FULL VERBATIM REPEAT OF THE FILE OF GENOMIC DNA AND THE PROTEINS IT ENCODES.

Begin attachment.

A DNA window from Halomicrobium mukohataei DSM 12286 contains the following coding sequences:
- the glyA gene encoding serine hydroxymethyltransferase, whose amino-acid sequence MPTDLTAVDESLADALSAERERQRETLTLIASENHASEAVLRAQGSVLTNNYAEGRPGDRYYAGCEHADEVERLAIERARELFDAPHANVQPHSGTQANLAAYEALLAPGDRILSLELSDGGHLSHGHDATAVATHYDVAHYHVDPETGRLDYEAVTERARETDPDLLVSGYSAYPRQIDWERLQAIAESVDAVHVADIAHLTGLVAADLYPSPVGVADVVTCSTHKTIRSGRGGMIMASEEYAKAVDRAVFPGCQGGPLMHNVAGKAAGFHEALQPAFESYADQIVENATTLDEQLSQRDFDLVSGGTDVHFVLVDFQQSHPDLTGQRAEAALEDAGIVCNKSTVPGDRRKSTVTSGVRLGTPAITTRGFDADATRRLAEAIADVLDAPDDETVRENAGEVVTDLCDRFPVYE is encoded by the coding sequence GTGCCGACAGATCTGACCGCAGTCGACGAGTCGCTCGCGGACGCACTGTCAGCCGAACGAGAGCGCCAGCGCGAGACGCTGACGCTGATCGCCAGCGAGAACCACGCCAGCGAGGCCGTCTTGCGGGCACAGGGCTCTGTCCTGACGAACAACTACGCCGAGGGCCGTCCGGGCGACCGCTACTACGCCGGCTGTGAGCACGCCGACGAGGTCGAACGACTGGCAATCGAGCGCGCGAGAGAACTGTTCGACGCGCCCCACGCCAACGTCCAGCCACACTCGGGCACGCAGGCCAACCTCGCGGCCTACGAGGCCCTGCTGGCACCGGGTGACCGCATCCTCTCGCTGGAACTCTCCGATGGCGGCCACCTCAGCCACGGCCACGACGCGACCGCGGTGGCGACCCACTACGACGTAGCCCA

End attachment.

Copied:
A DNA window from Halomicrobium mukohataei DSM 12286 contains the following coding sequences:
- the glyA gene encoding serine hydroxymethyltransferase, whose amino-acid sequence MPTDLTAVDESLADALSAERERQRETLTLIASENHASEAVLRAQGSVLTNNYAEGRPGDRYYAGCEHADEVERLAIERARELFDAPHANVQPHSGTQANLAAYEALLAPGDRILSLELSDGGHLSHGHDATAVATHYDVAHYHVDPETGRLDYEAVTERARETDPDLLVSGYSAYPRQIDWERLQAIAESVDAVHVADIAHLTGLVAADLYPSPVGVADVVTCSTHKTIRSGRGGMIMASEEYAKAVDRAVFPGCQGGPLMHNVAGKAAGFHEALQPAFESYADQIVENATTLDEQLSQRDFDLVSGGTDVHFVLVDFQQSHPDLTGQRAEAALEDAGIVCNKSTVPGDRRKSTVTSGVRLGTPAITTRGFDADATRRLAEAIADVLDAPDDETVRENAGEVVTDLCDRFPVYE is encoded by the coding sequence GTGCCGACAGATCTGACCGCAGTCGACGAGTCGCTCGCGGACGCACTGTCAGCCGAACGAGAGCGCCAGCGCGAGACGCTGACGCTGATCGCCAGCGAGAACCACGCCAGCGAGGCCGTCTTGCGGGCACAGGGCTCTGTCCTGACGAACAACTACGCCGAGGGCCGTCCGGGCGACCGCTACTACGCCGGCTGTGAGCACGCCGACGAGGTCGAACGACTGGCAATCGAGCGCGCGAGAGAACTGTTCGACGCGCCCCACGCCAACGTCCAGCCACACTCGGGCACGCAGGCCAACCTCGCGGCCTACGAGGCCCTGCTGGCACCGGGTGACCGCATCCTCTCGCTGGAACTCTCCGATGGCGGCCACCTCAGCCACGGCCACGACGCGACCGCGGTGGCGACCCACTACGACGTAGCCCA